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Public Health Rep. 2001 Nov-Dec;116(6):590-8.

Improving knowledge of the prostate cancer screening dilemma among African American men: an academic-community partnership in Washington, DC.

Author information

1
Cancer Control Program, Lombardi Cancer Center, Georgetown University Medical Center, 2233 Wisconsin Avenue NW, Washington, DC 20007, USA. taylorkl@georgetown.edu

Abstract

OBJECTIVE:

Studies have shown that African American men are at greater risk than other men for prostate cancer in terms of both incidence and mortality. At the same time, the utility of screening asymptomatic men for prostate cancer remains controversial. The combination of high incidence and high mortality with the uncertain benefits of screening poses a difficult problem for African American men. This study was part of an ongoing project that sought to develop and evaluate health education materials designed to help African American men make an informed decision about prostate cancer screening. The project represented a collaboration between the Most Worshipful Prince Hall Grand Lodge of the District of Columbia and the Lombardi Cancer Center of Georgetown University.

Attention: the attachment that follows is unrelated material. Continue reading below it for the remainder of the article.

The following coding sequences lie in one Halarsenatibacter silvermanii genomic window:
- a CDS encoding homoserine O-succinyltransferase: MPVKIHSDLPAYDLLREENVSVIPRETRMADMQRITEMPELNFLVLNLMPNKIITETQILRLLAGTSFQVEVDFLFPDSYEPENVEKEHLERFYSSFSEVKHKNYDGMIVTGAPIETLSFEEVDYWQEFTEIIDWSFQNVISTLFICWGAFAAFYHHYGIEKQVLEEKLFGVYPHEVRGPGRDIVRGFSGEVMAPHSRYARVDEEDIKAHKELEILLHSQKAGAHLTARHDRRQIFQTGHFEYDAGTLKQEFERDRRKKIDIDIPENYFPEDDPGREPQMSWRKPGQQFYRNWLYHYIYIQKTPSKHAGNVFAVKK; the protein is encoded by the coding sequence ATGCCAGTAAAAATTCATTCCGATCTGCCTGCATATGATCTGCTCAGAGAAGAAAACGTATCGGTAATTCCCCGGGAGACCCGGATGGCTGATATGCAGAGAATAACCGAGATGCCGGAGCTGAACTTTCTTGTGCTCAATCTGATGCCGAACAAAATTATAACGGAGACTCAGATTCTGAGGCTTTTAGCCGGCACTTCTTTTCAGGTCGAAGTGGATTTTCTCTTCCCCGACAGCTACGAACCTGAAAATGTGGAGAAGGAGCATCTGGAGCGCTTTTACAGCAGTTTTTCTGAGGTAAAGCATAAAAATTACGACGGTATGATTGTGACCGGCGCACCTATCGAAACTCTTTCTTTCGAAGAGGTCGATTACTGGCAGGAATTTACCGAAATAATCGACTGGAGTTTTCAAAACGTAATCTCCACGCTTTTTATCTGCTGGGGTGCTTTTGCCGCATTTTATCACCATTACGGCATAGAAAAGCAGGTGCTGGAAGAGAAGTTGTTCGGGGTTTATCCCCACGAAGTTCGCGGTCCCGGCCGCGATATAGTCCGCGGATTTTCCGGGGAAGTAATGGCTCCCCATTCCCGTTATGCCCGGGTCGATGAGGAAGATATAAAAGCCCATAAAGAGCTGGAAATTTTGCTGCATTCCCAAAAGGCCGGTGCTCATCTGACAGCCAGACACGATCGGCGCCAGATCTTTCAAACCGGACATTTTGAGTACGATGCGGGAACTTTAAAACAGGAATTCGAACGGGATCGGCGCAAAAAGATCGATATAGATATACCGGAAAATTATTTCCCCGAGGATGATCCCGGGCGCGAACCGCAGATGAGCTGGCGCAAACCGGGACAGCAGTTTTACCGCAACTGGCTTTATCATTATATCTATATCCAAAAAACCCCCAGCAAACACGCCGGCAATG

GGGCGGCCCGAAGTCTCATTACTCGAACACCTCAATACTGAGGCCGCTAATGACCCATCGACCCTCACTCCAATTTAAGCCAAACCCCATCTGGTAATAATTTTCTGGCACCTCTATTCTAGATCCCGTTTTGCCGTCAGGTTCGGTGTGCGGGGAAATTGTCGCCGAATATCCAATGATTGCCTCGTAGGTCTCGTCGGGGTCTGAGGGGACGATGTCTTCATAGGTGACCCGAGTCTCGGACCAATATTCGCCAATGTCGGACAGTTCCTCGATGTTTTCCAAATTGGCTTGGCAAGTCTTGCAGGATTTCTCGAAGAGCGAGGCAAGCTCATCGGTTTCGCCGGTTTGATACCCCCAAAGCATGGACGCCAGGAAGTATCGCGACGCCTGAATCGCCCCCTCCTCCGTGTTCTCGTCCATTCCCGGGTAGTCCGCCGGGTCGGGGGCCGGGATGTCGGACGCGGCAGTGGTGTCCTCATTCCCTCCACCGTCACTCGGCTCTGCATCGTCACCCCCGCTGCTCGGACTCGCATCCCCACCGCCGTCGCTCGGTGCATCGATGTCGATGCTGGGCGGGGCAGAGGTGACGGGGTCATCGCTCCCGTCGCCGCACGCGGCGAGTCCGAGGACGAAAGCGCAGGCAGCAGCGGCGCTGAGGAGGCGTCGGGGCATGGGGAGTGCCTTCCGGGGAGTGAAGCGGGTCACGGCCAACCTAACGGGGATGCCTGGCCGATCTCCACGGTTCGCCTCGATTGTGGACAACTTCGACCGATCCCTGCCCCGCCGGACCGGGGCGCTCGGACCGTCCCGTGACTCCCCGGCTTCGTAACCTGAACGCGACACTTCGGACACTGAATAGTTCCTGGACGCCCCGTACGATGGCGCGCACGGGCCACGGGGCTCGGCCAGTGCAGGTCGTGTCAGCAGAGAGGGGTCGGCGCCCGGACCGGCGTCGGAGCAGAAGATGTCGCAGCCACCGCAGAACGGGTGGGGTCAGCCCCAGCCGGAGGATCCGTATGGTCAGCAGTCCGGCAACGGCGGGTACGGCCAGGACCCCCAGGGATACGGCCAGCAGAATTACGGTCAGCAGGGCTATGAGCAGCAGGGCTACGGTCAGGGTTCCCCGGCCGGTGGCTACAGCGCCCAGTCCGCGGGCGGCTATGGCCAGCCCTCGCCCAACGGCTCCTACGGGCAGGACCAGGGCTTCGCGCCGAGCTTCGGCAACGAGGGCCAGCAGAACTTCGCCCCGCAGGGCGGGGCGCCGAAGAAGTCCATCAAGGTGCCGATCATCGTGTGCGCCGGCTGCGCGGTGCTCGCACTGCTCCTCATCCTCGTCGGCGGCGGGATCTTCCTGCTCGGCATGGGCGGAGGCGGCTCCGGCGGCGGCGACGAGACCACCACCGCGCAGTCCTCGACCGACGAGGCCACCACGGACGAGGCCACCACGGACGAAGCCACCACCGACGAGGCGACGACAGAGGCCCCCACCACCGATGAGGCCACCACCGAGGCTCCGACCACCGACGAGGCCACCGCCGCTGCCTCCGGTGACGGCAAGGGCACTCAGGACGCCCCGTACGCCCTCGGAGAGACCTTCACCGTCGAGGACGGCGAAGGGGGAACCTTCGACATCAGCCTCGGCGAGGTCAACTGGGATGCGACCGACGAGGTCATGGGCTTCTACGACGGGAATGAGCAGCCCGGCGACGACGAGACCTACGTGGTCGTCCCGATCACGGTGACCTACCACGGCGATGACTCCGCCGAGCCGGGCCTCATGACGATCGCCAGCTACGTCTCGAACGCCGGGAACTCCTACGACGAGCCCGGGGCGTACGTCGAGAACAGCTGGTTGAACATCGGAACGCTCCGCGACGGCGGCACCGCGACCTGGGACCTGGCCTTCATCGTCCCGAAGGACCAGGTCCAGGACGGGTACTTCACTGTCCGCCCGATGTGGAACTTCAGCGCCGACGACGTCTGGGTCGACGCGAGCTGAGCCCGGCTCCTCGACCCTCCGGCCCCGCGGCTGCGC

METHODS:

The authors conducted eight focus groups with 44 members of the Prince Hall Masons. The focus groups covered men's understanding of prostate cancer screening and their preferences for methods of health education.

RESULTS:

Participants demonstrated a high level of awareness of the availability of prostate cancer screening, a low awareness of the screening controversy, and a desire for detailed epidemiologic information and information about the benefits and limitations of screening. The preferred forms of educational materials were video and print-based materials, which the research team has recently developed.

CONCLUSIONS:

These findings demonstrate the feasibility of developing an academic-community collaboration with the goal of improving a health-related problem in the African American community. A randomized trial is underway to evaluate the impact of the video and print education materials.

PMID:
12196619
PMCID:
PMC1497383
DOI:
10.1093/phr/116.6.590
[Indexed for MEDLINE]
Free PMC Article
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